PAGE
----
I've mentioned previously that one of the things I do is run a small literary press in Venice, California. We have a chapbook series and nearly two weeks ago we released two new chapbooks, one from award-winning poet, Adrian Blevins, and the other from actor, director, writer, James Franco. These are the 20th and 21st chapbooks in the series and we continue to be excited about it.

Because we're so small, our promotional efforts have severe limitations. We were able to send out about 100 advance review copies. We secured an email list of subscribers to poetry journals and sent an email blast to them. We have our own email list that we sent an e-postcard to. We sent out a national press release via Biz Wire, and we sent smaller press releases to targeted group of journalists. We made announcements on Twitter and continue to tweet any news items that appear about the books. We do the same on Facebook. We're contemplating some display ads but these are very expensive and the word is always that they're the least effective form of promotion.

I relate all this in the interests of discussing how anyone finds out about a new book.

More after the colophon. . .

Though we were able to publish a first poetry chapbook from an actor who has a significant cultural presence, the world is not waiting for another book, especially another book of poetry. The same is true for the other chapbook, though Ms. Blevins is an award-winning poet.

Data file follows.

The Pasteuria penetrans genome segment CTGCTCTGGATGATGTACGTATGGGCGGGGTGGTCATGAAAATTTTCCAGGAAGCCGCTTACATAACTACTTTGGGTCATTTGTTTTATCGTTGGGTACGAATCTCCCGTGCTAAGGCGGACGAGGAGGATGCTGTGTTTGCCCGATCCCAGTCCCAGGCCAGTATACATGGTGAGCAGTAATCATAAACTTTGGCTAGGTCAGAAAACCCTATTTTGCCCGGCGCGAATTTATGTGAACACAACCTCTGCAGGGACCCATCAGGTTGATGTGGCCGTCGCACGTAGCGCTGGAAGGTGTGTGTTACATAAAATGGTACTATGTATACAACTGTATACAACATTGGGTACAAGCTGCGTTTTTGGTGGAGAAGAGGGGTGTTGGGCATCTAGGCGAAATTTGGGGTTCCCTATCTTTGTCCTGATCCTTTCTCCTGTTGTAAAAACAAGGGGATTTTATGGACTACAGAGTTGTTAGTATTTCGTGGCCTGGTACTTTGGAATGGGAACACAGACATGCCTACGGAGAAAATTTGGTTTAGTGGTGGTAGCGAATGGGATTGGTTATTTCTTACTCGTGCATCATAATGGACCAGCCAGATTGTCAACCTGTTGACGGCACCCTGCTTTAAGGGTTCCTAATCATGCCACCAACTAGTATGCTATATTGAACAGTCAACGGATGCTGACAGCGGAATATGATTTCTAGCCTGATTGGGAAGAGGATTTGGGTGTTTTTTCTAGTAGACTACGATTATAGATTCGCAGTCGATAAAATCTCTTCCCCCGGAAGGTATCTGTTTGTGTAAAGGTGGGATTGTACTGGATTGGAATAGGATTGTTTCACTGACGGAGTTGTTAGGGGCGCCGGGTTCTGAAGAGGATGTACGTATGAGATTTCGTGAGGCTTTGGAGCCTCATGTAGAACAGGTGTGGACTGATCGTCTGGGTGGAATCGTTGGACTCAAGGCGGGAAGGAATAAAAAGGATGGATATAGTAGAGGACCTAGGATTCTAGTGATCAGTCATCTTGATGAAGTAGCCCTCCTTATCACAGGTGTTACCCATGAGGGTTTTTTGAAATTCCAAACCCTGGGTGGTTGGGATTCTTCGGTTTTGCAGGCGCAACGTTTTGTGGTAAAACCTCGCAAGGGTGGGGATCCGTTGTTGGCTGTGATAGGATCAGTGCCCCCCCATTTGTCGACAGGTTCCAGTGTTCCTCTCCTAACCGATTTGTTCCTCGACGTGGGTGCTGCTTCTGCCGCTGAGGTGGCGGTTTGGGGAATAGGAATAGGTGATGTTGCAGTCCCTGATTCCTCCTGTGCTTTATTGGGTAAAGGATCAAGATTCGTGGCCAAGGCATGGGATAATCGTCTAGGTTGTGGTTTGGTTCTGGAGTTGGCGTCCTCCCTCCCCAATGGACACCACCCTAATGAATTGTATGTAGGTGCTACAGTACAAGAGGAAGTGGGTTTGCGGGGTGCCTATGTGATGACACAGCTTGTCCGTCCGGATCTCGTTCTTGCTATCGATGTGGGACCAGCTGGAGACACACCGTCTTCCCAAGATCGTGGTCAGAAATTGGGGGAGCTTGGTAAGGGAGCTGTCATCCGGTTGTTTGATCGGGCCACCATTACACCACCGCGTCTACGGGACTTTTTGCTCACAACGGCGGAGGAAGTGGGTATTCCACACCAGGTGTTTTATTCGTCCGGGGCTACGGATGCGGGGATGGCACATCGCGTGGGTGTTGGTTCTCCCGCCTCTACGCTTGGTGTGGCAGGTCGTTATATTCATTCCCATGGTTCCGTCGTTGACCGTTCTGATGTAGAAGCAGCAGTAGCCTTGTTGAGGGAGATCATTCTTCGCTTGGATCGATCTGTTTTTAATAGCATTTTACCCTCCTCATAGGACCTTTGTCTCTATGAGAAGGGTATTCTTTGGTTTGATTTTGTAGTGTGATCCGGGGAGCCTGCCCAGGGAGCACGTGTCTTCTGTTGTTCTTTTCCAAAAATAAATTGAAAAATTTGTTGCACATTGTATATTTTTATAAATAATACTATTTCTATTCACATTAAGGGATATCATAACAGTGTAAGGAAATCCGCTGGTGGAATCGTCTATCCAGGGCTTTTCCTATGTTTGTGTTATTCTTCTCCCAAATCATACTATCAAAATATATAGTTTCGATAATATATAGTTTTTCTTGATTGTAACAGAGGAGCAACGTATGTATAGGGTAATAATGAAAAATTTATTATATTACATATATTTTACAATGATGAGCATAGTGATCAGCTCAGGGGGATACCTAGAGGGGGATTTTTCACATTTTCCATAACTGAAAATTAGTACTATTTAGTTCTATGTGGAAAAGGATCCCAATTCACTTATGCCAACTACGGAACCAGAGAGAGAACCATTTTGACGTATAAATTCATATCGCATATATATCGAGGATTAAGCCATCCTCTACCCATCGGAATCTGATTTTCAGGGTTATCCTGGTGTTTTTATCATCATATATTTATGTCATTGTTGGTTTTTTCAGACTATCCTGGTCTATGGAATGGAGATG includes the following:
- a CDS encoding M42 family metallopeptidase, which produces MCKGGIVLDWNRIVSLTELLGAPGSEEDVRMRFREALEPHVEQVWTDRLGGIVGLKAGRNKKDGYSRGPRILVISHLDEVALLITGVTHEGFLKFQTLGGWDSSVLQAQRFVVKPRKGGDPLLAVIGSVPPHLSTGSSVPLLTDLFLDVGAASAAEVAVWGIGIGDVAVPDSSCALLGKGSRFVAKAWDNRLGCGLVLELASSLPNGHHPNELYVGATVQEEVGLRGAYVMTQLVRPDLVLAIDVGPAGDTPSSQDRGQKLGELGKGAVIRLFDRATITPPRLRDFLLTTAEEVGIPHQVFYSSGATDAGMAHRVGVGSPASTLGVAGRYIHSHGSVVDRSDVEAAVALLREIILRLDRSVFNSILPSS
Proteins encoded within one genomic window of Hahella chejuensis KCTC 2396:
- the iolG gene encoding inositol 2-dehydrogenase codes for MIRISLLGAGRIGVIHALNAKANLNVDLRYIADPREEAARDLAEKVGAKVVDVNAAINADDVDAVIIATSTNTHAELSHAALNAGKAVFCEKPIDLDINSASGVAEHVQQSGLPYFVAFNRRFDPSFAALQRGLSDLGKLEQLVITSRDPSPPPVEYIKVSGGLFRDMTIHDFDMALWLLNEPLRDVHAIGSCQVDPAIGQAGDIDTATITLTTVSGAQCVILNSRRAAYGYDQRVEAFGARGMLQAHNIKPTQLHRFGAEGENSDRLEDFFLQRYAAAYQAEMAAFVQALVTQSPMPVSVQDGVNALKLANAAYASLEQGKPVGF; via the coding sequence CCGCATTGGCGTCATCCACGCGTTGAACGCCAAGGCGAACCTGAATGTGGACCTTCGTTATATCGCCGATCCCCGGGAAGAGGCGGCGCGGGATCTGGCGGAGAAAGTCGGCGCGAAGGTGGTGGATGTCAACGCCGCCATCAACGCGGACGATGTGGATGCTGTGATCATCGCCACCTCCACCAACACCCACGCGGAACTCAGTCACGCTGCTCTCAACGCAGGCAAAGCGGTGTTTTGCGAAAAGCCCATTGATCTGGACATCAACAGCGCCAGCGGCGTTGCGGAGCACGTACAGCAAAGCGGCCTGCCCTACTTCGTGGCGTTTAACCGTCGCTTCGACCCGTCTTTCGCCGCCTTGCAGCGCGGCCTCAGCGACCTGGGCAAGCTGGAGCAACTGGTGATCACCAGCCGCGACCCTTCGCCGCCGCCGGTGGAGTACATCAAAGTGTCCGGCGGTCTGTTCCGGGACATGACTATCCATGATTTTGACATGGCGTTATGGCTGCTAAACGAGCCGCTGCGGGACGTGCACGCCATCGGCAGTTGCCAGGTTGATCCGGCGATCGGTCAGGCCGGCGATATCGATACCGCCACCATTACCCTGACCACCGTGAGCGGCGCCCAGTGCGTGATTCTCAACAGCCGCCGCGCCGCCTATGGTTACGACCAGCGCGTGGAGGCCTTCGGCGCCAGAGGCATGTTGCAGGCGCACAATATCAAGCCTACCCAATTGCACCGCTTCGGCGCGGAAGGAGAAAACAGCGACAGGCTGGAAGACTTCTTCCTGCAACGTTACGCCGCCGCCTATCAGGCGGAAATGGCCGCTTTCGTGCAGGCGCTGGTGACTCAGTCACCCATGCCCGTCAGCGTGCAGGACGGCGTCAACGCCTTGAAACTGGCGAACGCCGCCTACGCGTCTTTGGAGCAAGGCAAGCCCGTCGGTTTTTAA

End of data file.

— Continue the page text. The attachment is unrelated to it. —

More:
How do you properly time a release? We came out November 1. Too close to the election? Too close to the superstorm? Would a month earlier have been better? A month later? Will we get any holiday buying or will we have faded from memory at that point? These are all considerations in any kind of promotion but especially at a small press with small resources.

A lot of the time I feel as if I'm waving my hands in the air and shouting, Look, look here at these books.  I think it says something about the culture, too, about the difficulty there is in raising awareness about good books.

Here is more information about the two new chapbooks.  

Adrian Blevins' chapbook, Bloodline, deepens her ongoing exploration into the subjects which have always been the focus of her poetry: babies, mortality and an anxious kind of mother love. In language that is by turns, celebratory, edgy, stylized, sad, and sassy, the poems riff on the irreconcilable differences between the speaker's love for her children and the worried, death-obsessed uproar that love can't help but bring. Blevins wades into sacrosanct regions declaring, "I'm not saying this was my incarceration / because I was too devoted" even as the poems draw a topography of grief for a life arrested by the speaker’s procreative powers.

In James Franco's chapbook, Strongest of the Litter, a vision of power is at the center of these poems.  It's a power both generative and frightening, self-consuming and bracing. The chapbook is the story of an artist's power of self-making using the collective memory of Hollywood along with specific memories of the poet's own past. The poems are beautiful and spare and leave echoes of empathetic longing.

You can find both chapbooks at Amazon:


Strongest of the Litter

Or at the Hollyridge Press website: Hollyridge Press

Originally posted to ibar88 on Tue Nov 13, 2012 at 04:04 PM PST.

Also republished by DKOMA and Readers and Book Lovers.

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